Like Levin, Mastelotto is also a huge fan of Belew’s style and singing, but readily offers his admiration for Jakszyk’s work in the group. “The Letters sounds fucking great. I was surprised how good Jakko’s voice is on some of these things. Like The Light Of Day, where he’s totally exposed and he’s sold the song. When he sings it like that, he sells the song.”

Paradoxically, it seems a necessary part of going forward for this Crimson is to reconnect with their past. When Crimson hit the concert halls in the States, it will be 42 years since Fripp was on a stage with Mel Collins. Does that have a special resonance? “Yes, but it’s not about nostalgia – he’s a wonderful player,” says Fripp bluntly.

Collins describes himself as invigorated to be returning to Crimson.

“I knew from the first day that we started rehearsals that it was going to work. There are no problems ego-wise. Working with Jakko, Robert and the others inspires me to play really well.”

Crimson once again have an Englishness to their sound, a fact that Jakszyk fully acknowledges: “I think it’s to do with a return to certain values within Crimson that might not have been so prevalent in more recent times, with a view to addressing material in a certain way; going back and re-examining some of what Crimson did and don’t do any more. Hence we’re playing some older material but it really isn’t a slavish note-for-note recreation. It’s done within the spirit of that older music but with these particular musicians in mind, and how they feel it and see it.”

And what of the future? Though nobody says it, the desire to take the music further is palpable. “We’re all of a mind where we are more than happy to continue doing this into the foreseeable future,” enthuses Jakszyk. “As well as the older material being completely re-evaluated and reconstructed, there’s some material that’s been written and recorded with five of the current members post-A Scarcity Of Miracles, which has yet to be played live and has never been released. I’ve been writing new material, as has Robert, and we’ve been discussing that. This doesn’t feel like a revisionist, greatest hits combo. It feels like a living, breathing group that’s got things it wants to do and say.”

Given his problems with the music industry, is Fripp really sure he wants to do it all again? “I spent this morning at the American embassy sorting out a visa and it’s things like that that put me off doing it again,” he sighs. “But one of the things I was doing when considering this was listening to the music. The music brings us to life. We’ve had two batches of rehearsals so far and the tour of America is booked. So yes, I’m pretty sure!” he laughs.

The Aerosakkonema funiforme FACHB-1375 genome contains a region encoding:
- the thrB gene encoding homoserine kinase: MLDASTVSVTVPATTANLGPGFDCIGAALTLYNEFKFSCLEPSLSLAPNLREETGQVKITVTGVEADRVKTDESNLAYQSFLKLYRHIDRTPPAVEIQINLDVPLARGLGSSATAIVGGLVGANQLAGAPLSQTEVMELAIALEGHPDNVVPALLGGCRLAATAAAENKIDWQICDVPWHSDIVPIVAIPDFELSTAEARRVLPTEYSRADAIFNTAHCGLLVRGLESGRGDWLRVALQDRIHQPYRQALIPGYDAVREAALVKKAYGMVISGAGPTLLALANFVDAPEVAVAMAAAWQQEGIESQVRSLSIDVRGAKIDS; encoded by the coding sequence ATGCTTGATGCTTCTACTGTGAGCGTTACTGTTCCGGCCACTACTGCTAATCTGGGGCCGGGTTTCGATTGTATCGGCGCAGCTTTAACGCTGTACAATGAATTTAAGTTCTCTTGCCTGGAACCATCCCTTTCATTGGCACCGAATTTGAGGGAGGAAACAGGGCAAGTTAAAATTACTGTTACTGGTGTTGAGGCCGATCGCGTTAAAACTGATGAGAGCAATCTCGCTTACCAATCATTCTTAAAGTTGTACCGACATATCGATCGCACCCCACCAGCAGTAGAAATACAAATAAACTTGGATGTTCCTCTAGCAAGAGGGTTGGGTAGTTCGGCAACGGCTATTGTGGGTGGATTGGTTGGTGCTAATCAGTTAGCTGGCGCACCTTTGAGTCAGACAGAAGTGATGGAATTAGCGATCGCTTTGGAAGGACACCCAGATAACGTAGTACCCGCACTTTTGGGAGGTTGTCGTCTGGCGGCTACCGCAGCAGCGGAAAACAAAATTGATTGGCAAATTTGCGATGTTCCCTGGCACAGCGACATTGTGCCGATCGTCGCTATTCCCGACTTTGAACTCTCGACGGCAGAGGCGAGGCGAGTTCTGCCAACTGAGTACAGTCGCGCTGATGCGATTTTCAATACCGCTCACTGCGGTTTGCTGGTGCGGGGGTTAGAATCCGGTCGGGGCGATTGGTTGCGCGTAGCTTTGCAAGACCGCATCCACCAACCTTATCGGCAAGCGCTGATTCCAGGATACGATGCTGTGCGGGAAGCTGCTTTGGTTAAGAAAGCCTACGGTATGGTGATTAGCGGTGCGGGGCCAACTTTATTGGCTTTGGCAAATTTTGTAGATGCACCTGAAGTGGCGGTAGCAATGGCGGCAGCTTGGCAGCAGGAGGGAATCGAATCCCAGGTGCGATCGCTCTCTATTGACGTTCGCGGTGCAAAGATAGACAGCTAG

Fripp laughing seems such a contrast to his stony-faced public persona. But this is a line-up in which the guitarist seems comfortable and, well, happy.

“Well, it’s the first Crimson I’ve been in where there isn’t at least one person in the band who actively resents me. I’m not used to that,” he says frankly.

Though he’s the newest member of King Crimson, Bill Rieflin has known Fripp the longest, having witnessed the guitarist performing Frippertronics in Tower Records, Seattle in 1979. Beyond Crimson, the pair are good friends. “Bill is also a record producer,” says Fripp, “and is able to ask the questions that I would if I had more energy.”

Rieflin admits to being surprised by his friend’s decision to return to the music industry at the age of 68. “Well yes, he hates all that but apparently it’s worth doing. That’s the answer!” he observes. “If it’s worth doing, not to sound overly dramatic, it’s worth suffering for and worth putting up with a bunch of shit to make something good happen. Everyone knows that.”

Though they didn’t realise it on the day they gathered in Elstree for the last time on July 29, exactly 45 years ago on that date, the first incarnation were recording In The Court Of The Crimson King. Surely a coincidence as cosmic as this bodes well for the future

Sid Smith

Sid's feature articles and reviews have appeared in numerous publications including Prog, Classic Rock, Record Collector, Q, Mojo and Uncut. A full-time freelance writer with hundreds of sleevenotes and essays for both indie and major record labels to his credit, his book, In The Court Of King Crimson, an acclaimed biography of King Crimson, was substantially revised and expanded in 2019 to coincide with the band’s 50th Anniversary. Alongside appearances on radio and TV, he has lectured on jazz and progressive music in the UK and Europe.  

A resident of Whitley Bay in north-east England, he spends far too much time posting photographs of LPs he's listening to on Twitter and Facebook.